Behavioral implications of providing real incentives in stated choice experiments



Morkbak MR, Olsen SB & Campbell D (2014) Behavioral implications of providing real incentives in stated choice experiments. Journal of Economic Psychology, 45, pp. 102-116.

This paper explores the potential impacts of introducing real economic incentives in Choice Experiments (CE). While many others have investigated such impacts before, the majority of the literature has focused solely on mitigation of hypothetical bias. We contribute to this literature by widening the scope of research to other behavioural aspects where consumers in CE are often found to deviate from homo economicus. We develop a theoretical model where not only Willingness to pay (WTP) measures but also decision processing can be affected by the introduction of an economic incentive. Specifically, our model allows for differential impacts on attribute processing, depending on the character of the attribute as well as self-image effects. In an empirical CE survey, we find some, though not unequivocal, support of our model. Even though we find no impact on WTP from introducing an economic incentive, we find marked benefits in relation to a number of behavioural aspects that together would favour the use of an economic incentive regardless of hypothetical bias being present or not.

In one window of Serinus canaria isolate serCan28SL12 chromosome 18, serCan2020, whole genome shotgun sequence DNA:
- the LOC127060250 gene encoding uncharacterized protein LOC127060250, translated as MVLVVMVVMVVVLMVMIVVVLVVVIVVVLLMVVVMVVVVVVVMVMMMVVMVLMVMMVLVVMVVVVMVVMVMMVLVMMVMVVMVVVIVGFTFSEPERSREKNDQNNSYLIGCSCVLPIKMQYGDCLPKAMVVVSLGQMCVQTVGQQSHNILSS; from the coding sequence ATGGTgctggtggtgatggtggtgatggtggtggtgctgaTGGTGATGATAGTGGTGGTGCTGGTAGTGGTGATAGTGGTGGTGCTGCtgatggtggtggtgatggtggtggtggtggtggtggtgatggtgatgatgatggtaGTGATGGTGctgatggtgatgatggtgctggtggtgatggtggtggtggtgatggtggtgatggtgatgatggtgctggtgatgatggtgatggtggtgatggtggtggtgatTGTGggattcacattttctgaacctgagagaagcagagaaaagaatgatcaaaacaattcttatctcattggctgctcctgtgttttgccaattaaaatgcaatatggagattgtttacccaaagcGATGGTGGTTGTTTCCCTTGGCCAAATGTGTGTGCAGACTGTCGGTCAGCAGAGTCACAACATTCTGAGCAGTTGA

Choice experiments; Willingness to pay; Food choice; Real incentives; Non-attendance; Self-image

Journal of Economic Psychology: Volume 45

Publication date31/12/2014

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Professor Danny Campbell

Professor Danny Campbell

Professor, Economics